There's plenty of reason to grow accustomed to the various quirks, too. Namco truly was at the top of its game when the selections here were originally produced. The result for today's retro gamer is a backlog that includes familiar classics such as Mappy, Pac-Mania, Xevious and Pole Position. Many of those have been offered numerous times in past compilations, so some extra treasures have been added to the mix. Rally-X, King & Balloon, Dragon Buster and The Tower of Druaga are all examples of quality games that you may have heard of but never tried for yourself. Now you can.
That's not to suggest that each choice available is distinct or even worth your time. If you're not big on Pole Position, you almost certainly won't care for its barely improved sequel. Similarly, it's nice to see Sky Kid Deluxe available, but it would be a stretch to say that it adds anything significant to the compilation's value that the original doesn't already bring. A cynic might suggest that it exists merely to pad numbers for back-of-the-box copy. There's also a Pac-Man overload. The lesser-known variations included here are interesting and probably will keep you busy for a few hours, but somehow they don't feel quite as polished as the original. They're still interesting, even if you decide that you don't particularly care for them. They make the “Museum” part of the compilation's title feel more legitimate.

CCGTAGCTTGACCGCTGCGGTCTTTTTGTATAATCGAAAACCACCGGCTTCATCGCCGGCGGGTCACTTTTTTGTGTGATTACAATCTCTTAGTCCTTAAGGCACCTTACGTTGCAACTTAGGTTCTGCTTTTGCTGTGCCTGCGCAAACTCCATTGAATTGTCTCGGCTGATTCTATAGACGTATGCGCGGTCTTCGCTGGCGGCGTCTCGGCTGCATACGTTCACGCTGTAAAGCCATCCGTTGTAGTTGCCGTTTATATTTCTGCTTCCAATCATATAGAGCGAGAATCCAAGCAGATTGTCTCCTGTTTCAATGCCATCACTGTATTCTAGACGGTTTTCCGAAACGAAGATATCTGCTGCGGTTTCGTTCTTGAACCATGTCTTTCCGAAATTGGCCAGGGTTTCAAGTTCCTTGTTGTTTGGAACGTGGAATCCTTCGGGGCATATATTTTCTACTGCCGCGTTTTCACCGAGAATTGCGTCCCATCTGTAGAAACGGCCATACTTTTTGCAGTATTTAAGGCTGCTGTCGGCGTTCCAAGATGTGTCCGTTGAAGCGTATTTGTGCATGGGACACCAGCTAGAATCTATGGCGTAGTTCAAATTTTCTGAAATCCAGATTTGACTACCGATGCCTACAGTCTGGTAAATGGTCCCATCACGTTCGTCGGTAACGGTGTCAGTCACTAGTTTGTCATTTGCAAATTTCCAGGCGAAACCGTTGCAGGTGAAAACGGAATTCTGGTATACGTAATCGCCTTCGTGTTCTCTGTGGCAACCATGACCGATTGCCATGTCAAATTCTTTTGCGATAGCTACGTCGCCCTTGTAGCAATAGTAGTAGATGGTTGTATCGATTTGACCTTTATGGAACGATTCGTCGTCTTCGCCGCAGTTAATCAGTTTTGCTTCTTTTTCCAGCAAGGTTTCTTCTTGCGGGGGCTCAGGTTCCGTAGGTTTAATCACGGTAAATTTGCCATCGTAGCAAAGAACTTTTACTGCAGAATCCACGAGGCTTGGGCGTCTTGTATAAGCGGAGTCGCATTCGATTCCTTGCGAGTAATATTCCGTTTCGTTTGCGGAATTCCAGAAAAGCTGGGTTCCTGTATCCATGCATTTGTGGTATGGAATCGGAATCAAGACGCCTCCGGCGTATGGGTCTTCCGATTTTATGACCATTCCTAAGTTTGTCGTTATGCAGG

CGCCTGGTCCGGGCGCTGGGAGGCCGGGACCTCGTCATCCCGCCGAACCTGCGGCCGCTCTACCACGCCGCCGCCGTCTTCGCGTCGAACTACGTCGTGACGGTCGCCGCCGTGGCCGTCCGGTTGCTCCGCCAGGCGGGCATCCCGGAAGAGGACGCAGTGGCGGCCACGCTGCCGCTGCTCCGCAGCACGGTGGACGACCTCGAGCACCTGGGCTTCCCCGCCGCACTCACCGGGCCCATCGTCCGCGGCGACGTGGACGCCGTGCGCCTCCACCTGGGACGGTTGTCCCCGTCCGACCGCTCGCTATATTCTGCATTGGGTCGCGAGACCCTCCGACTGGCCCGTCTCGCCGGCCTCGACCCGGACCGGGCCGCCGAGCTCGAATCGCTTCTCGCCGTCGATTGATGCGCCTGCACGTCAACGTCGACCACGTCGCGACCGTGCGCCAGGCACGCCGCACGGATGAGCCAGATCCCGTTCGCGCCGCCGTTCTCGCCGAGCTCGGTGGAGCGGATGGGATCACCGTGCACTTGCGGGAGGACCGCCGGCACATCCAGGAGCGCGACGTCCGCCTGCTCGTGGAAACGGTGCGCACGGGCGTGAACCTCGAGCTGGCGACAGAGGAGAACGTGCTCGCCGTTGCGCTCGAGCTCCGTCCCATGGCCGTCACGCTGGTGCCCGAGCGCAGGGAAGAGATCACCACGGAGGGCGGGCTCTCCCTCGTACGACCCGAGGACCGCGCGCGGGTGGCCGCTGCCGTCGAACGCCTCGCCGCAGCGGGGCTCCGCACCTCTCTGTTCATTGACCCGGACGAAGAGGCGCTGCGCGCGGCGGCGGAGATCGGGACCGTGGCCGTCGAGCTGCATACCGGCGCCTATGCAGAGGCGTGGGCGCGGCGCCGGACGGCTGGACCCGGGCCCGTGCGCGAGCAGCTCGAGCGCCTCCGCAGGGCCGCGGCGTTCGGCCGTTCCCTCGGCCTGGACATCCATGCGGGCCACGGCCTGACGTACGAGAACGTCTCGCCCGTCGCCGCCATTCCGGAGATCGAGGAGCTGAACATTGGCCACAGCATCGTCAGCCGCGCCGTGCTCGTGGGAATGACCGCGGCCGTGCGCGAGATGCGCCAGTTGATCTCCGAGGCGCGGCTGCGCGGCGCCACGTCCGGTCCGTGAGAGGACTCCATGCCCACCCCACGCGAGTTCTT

In the end, Namco Museum: Virtual Arcade is perhaps the best compilation that Namco Bandai has ever produced. It's not always as convenient as a person might like, but there's no denying the overall value of a collection that legally gathers so many exciting treasures from the arcade glory days and beyond. More recent entries like the stellar Pac-Man: Championship Edition only serve to round out what was already destined to be an excellent package. If you like retro gaming and you can put up with load times and the Xbox 360 controller, consider this one virtual arcade that you can't afford to do without.
Staff review by Jason Venter (November 10, 2008)
Jason Venter has been playing games for 30 years, since discovering the Apple IIe version of Mario Bros. in his elementary school days. Now he writes about them, here at HonestGamers and also at other sites that agree to pay him for his words.